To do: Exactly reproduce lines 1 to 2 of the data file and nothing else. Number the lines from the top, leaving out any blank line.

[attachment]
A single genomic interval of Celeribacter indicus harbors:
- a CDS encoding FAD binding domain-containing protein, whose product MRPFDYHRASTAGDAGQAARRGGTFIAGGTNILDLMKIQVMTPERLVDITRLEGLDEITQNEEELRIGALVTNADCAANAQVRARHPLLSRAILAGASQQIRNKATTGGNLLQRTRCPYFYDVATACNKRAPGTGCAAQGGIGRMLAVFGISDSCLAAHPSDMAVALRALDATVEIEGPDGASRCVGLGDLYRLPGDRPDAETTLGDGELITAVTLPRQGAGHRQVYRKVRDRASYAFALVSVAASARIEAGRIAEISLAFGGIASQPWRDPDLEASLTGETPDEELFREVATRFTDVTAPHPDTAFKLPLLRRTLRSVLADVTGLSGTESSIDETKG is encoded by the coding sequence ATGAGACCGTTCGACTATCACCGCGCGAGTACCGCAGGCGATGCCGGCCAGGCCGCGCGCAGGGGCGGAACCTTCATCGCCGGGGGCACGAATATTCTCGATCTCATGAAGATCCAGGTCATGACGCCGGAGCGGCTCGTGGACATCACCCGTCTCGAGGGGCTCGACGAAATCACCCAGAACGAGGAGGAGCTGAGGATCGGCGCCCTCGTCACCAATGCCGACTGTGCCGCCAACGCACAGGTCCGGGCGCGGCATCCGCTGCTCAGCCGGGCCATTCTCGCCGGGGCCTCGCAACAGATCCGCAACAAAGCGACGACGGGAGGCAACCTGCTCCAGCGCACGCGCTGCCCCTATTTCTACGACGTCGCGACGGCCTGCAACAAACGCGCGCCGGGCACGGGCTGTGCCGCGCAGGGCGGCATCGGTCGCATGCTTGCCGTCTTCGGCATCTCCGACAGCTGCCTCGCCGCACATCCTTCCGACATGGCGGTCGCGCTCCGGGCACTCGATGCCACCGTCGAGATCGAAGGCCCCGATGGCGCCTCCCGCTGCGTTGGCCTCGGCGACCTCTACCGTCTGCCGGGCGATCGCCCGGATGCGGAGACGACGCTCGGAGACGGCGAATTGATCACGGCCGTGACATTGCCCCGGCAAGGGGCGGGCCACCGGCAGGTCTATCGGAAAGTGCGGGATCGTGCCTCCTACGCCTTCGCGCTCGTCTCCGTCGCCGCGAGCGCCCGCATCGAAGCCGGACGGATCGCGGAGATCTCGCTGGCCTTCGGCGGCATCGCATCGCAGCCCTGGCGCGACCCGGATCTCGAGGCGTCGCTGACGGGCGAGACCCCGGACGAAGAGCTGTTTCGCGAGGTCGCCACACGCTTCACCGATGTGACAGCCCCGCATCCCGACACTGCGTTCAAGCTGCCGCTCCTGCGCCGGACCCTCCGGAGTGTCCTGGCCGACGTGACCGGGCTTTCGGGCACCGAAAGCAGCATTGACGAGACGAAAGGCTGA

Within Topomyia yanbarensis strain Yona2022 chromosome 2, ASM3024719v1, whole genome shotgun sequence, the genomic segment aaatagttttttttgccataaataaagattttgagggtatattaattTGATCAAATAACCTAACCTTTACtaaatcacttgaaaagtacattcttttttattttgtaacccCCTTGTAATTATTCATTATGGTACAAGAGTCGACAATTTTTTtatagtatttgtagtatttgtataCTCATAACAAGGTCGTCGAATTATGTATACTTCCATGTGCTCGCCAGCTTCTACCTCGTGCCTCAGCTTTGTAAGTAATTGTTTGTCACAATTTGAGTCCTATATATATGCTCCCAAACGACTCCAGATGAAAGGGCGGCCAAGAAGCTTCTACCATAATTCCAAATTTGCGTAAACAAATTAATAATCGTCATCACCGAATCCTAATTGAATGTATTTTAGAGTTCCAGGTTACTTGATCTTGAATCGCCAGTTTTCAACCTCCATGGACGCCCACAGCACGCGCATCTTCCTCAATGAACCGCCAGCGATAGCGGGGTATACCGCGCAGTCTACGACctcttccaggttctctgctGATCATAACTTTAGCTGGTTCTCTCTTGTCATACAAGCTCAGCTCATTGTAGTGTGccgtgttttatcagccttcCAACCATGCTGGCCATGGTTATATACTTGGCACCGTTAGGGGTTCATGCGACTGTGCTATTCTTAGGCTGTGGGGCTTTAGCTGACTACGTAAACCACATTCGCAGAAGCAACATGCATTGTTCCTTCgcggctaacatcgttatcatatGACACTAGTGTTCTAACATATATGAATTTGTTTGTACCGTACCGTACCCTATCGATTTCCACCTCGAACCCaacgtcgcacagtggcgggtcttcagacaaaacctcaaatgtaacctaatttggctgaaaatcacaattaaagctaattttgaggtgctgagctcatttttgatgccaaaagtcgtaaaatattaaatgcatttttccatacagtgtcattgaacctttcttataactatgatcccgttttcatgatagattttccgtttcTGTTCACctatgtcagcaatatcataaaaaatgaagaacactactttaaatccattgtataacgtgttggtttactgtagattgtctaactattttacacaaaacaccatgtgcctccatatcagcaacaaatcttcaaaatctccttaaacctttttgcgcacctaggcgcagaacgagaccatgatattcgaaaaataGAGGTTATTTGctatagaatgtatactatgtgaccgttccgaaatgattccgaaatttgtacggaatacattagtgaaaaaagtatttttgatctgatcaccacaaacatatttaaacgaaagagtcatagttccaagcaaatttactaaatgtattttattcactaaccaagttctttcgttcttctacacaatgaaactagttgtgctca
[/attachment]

A single genomic interval of Celeribacter indicus harbors:
- a CDS encoding FAD binding domain-containing protein, whose product MRPFDYHRASTAGDAGQAARRGGTFIAGGTNILDLMKIQVMTPERLVDITRLEGLDEITQNEEELRIGALVTNADCAANAQVRARHPLLSRAILAGASQQIRNKATTGGNLLQRTRCPYFYDVATACNKRAPGTGCAAQGGIGRMLAVFGISDSCLAAHPSDMAVALRALDATVEIEGPDGASRCVGLGDLYRLPGDRPDAETTLGDGELITAVTLPRQGAGHRQVYRKVRDRASYAFALVSVAASARIEAGRIAEISLAFGGIASQPWRDPDLEASLTGETPDEELFREVATRFTDVTAPHPDTAFKLPLLRRTLRSVLADVTGLSGTESSIDETKG is encoded by the coding sequence ATGAGACCGTTCGACTATCACCGCGCGAGTACCGCAGGCGATGCCGGCCAGGCCGCGCGCAGGGGCGGAACCTTCATCGCCGGGGGCACGAATATTCTCGATCTCATGAAGATCCAGGTCATGACGCCGGAGCGGCTCGTGGACATCACCCGTCTCGAGGGGCTCGACGAAATCACCCAGAACGAGGAGGAGCTGAGGATCGGCGCCCTCGTCACCAATGCCGACTGTGCCGCCAACGCACAGGTCCGGGCGCGGCATCCGCTGCTCAGCCGGGCCATTCTCGCCGGGGCCTCGCAACAGATCCGCAACAAAGCGACGACGGGAGGCAACCTGCTCCAGCGCACGCGCTGCCCCTATTTCTACGACGTCGCGACGGCCTGCAACAAACGCGCGCCGGGCACGGGCTGTGCCGCGCAGGGCGGCATCGGTCGCATGCTTGCCGTCTTCGGCATCTCCGACAGCTGCCTCGCCGCACATCCTTCCGACATGGCGGTCGCGCTCCGGGCACTCGATGCCACCGTCGAGATCGAAGGCCCCGATGGCGCCTCCCGCTGCGTTGGCCTCGGCGACCTCTACCGTCTGCCGGGCGATCGCCCGGATGCGGAGACGACGCTCGGAGACGGCGAATTGATCACGGCCGTGACATTGCCCCGGCAAGGGGCGGGCCACCGGCAGGTCTATCGGAAAGTGCGGGATCGTGCCTCCTACGCCTTCGCGCTCGTCTCCGTCGCCGCGAGCGCCCGCATCGAAGCCGGACGGATCGCGGAGATCTCGCTGGCCTTCGGCGGCATCGCATCGCAGCCCTGGCGCGACCCGGATCTCGAGGCGTCGCTGACGGGCGAGACCCCGGACGAAGAGCTGTTTCGCGAGGTCGCCACACGCTTCACCGATGTGACAGCCCCGCATCCCGACACTGCGTTCAAGCTGCCGCTCCTGCGCCGGACCCTCCGGAGTGTCCTGGCCGACGTGACCGGGCTTTCGGGCACCGAAAGCAGCATTGACGAGACGAAAGGCTGA